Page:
It is also known as the Ripstein procedure which involves fixation of mesh to the anterior wall of rectum by sutures and rectum is pulled upward and posteriorly and fixation of the sling to presacral fascia below sacral promontory by sutures. Recurrence rates were 2-10% and mortality from 0% to 2.8%. Complication rates were up to 50% which were due to placement of foreign material on the anterior rectal wall. [21],[22] Common complications were erosion of mesh, ureteral injury, recto-vaginal fistula, fecal impaction, and small or large bowel obstruction due to fibrosis.

Posterior mesh rectopexy

Mesh is placed between sacrum and rectum and is fixed to sacral fascia by sutures. Modified Well's technique using polyester or polypropylene mesh instead of Ivalon (polyvinyl alcohol) is a useful procedure especially for laparoscopic approaches. Recurrence rates are 0% to 6% and mortality 0% to 3% [Table 3]. Orr-Loygue rectopexy utilizes mesh strips that are attached to the anterolateral rectum and then secured to sacral promontory. Recurrence rates are low but have evacuation difficulties. [23],[24] D'Hoore, et al. described ventral rectopexy which involves mobilization of rectum with fixation of mesh to the anterior wall and then fixation of mesh to sacrum. It has a recurrence rate of 3.4% that decreased rate of constipation to 23%.
Table 3: Posterior mesh rectopexy

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Frykman and Goldberg introduced resection rectopexy in 1969, which involves resection of redundant sigmoid. It has been added to other procedure to have better fixation of rectum to sacrum as anastomosis induces strong fibrosis with sacrum and by removing excess of rectum volvulus of sigmoid can be prevented, thereby reducing recurrence. Recurrence rates from following studies are 0% to 9% [Table 4]. Constipation following resection seems to get reduced in some studies. [25],[26]
Table 4: Suture rectopexy with resection

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Anterior resection

Anterior resection alone to treat rectal prolapse is associated with high recurrence rates and significant post-operative morbidity. The recurrence rate at 2, 5, 10 years is about 3%, 6%, and 12% respectively with operative morbidity of 29%. [27],[28]

Laparoscopic rectopexy

With the advent of laparoscopic surgery, its application to management of rectal prolapse has improved the outcome with shorter hospital stay, less pain, and early recovery. First laparoscopic rectal repair was done in 1993. [1],[5] In conventional laparoscopic repair, five trocar techniques are used. In D' Hoore procedure, incision to peritoneum was made at the right side of sacral promontory in inverted J form along rectum and denonvillier fascia is opened in males and rectovaginal septum in females. No lateral dissection is done in order to preserve rectal innervations. Dacron mesh is fixed to sacral promontory by stapler and then sutured to ventral aspect of rectum. In Well's procedure, a piece of polypropylene mesh is stapled to sacral promontory and wrapped at two sides around the lifted rectum where it is fixed on the anterolateral side. The posterior prosthetic rectopexy is emerging as a preferred choice for rectal prolapse repair. Various studies [Table 5] as shown below demonstrate comparable rates of recurrence. Recurrence rate for laparoscopic suture rectopexy ranges from 0% to 6%, while for laparoscopic posterior mesh repair it ranges from 0% to 4%. As for laparoscopic resection rectopexy, it is put at 0% to 2.5% while the mortality rate is less than 1%. Two randomized reports comparing open versus laparoscopic procedures using mesh rectopexy showed no difference in recurrence rates. [29],[30] The indications for a laparoscopic approach are similar to an abdominal approach; patients without previous surgeries are better candidates for laparoscopic repair. They have less wound complications, early recovery, shorter hospital stay, and better pain control. Purkayastha, et al. did a meta-analysis comparing laparoscopic versus open surgery for rectal prolapse for full thickness prolapse which involved six studies found no significant difference in morbidity or recurrence but operative time was longer and shorter hospital stay in laparoscopic group. [31],[32]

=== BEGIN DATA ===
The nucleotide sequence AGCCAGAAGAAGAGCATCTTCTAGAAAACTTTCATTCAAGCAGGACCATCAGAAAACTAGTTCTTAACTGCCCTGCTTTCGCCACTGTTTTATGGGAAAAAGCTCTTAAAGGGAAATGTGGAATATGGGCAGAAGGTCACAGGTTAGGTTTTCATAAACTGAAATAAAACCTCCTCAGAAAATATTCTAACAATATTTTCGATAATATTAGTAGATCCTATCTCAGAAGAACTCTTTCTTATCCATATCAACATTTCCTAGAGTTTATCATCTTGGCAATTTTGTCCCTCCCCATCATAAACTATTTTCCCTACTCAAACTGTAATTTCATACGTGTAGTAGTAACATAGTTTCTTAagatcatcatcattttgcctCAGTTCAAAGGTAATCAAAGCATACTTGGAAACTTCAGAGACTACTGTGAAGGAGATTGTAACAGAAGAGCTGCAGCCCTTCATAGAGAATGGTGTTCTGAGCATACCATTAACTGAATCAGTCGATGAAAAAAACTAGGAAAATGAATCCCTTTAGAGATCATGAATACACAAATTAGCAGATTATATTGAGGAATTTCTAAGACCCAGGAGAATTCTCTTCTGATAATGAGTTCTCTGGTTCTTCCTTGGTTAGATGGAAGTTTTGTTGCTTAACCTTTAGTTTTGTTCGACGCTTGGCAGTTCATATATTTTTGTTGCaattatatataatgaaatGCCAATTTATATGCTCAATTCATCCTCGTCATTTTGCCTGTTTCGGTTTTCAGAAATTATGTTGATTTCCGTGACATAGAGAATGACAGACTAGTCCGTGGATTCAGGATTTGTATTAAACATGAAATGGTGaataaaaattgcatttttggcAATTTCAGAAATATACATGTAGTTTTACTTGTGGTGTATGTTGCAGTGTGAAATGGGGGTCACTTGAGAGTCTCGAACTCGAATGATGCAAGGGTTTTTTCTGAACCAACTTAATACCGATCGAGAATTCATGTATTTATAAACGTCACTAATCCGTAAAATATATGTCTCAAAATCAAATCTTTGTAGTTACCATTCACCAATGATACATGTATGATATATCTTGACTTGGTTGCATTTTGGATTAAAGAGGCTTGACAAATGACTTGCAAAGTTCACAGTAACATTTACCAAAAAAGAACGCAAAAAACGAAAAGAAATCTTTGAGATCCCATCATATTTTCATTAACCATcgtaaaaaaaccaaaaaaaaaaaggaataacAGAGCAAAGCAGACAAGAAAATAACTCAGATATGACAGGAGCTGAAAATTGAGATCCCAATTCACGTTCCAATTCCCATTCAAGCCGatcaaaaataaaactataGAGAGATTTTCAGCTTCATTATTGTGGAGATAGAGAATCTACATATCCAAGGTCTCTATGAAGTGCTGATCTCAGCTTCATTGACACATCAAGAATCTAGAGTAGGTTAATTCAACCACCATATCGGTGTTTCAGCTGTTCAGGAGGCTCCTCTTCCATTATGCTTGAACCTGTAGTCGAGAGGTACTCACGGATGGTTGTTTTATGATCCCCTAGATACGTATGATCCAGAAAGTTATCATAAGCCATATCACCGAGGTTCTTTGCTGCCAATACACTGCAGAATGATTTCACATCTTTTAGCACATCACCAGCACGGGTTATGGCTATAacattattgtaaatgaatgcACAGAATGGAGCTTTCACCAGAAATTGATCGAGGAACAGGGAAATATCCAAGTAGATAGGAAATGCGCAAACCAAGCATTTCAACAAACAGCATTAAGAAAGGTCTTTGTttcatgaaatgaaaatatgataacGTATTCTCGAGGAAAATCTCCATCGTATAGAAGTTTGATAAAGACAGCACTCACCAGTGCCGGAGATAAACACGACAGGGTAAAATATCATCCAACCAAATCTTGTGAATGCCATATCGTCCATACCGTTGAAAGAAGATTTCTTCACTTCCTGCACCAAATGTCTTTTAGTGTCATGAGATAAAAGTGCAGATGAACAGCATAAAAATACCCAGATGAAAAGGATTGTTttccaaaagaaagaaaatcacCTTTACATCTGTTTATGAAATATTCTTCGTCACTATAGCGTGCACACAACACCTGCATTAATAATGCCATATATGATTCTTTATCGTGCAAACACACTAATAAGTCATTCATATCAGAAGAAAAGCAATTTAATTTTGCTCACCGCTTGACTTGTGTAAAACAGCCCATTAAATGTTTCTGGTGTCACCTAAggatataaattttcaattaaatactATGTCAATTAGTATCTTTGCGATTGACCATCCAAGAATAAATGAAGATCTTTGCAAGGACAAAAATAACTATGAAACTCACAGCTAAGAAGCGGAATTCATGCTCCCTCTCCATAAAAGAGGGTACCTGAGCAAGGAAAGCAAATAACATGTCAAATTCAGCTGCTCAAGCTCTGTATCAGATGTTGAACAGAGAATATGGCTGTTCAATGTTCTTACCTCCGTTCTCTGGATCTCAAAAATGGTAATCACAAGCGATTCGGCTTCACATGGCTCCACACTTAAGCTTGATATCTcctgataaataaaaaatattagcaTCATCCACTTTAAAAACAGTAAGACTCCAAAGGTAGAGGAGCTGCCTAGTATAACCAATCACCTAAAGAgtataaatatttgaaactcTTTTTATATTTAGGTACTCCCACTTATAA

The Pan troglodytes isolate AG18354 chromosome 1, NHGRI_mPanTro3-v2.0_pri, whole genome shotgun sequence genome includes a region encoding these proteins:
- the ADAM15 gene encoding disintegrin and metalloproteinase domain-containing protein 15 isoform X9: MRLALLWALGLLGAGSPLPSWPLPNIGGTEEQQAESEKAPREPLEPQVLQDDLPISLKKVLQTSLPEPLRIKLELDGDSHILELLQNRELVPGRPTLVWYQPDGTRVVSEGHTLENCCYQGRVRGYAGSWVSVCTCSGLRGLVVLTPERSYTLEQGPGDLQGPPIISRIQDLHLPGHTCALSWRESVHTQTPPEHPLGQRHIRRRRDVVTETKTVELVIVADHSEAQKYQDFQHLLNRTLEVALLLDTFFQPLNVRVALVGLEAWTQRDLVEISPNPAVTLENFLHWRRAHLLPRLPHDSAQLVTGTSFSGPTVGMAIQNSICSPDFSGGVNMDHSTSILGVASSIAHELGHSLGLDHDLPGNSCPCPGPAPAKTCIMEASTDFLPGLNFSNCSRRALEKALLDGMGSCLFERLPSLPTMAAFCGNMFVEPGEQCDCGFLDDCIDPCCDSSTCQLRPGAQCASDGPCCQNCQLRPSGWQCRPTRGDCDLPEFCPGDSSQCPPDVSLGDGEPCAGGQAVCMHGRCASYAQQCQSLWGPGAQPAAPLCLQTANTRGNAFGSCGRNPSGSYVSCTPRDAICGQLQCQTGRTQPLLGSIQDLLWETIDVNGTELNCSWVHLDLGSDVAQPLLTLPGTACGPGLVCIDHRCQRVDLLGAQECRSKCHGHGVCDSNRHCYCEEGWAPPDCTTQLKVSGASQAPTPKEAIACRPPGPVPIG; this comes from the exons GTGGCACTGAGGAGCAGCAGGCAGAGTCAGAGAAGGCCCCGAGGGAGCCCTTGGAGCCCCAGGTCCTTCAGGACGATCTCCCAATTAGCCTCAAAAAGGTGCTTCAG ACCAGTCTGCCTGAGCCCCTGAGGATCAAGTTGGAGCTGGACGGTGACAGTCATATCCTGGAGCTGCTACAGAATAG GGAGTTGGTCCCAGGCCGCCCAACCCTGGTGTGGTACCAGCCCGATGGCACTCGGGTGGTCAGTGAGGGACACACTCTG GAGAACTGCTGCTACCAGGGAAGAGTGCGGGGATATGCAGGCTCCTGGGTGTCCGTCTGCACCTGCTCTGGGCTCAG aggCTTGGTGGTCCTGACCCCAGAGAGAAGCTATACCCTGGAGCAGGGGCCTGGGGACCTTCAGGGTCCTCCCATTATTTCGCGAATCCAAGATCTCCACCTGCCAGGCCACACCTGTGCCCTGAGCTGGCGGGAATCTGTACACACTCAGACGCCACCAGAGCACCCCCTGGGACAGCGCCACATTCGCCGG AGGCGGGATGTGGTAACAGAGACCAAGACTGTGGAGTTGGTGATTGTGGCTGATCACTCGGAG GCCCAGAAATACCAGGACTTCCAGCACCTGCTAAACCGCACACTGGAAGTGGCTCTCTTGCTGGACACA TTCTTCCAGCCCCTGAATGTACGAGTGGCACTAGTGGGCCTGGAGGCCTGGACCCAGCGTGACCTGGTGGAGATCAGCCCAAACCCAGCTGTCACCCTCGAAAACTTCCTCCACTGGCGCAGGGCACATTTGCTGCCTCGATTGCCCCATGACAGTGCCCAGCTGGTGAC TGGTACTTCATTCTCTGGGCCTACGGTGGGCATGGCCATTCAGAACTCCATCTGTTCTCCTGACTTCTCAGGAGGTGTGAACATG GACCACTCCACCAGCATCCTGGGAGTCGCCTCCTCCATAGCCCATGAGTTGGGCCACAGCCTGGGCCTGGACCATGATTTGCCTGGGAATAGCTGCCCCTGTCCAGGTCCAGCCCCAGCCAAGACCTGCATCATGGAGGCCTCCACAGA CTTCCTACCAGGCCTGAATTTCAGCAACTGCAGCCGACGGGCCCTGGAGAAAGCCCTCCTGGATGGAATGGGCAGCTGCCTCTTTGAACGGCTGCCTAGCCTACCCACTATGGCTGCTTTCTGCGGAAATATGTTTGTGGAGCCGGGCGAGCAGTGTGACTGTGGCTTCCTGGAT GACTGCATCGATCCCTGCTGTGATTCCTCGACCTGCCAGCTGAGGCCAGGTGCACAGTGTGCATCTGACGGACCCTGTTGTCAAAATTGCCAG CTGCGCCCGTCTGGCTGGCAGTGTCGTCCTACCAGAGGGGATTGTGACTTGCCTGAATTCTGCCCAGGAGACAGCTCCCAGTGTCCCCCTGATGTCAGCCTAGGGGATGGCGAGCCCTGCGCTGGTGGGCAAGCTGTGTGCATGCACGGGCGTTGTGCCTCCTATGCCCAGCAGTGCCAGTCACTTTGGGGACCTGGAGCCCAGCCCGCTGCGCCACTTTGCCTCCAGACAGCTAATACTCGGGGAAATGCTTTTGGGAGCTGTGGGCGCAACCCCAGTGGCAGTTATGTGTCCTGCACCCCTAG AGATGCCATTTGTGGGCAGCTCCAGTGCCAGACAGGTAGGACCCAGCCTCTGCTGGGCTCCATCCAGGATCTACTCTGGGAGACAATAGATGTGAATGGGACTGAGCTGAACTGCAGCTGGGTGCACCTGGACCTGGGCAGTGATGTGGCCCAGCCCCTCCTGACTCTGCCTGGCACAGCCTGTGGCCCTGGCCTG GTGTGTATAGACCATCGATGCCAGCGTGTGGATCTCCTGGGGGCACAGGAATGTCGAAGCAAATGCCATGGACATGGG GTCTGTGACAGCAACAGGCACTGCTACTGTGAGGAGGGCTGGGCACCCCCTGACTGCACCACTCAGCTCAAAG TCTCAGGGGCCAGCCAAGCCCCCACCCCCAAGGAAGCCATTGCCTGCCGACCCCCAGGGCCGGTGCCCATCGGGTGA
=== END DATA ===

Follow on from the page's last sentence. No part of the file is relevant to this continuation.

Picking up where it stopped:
Table 5: Laparoscopic surgical repair

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Yoon, et al. compared laparoscopic rectopexy with Delorme-Theiersch repair and found no difference in hospital stay and mortality but longer operative time and higher recurrence rate in laparoscopic rectopexy [Table 6]. [33],[34]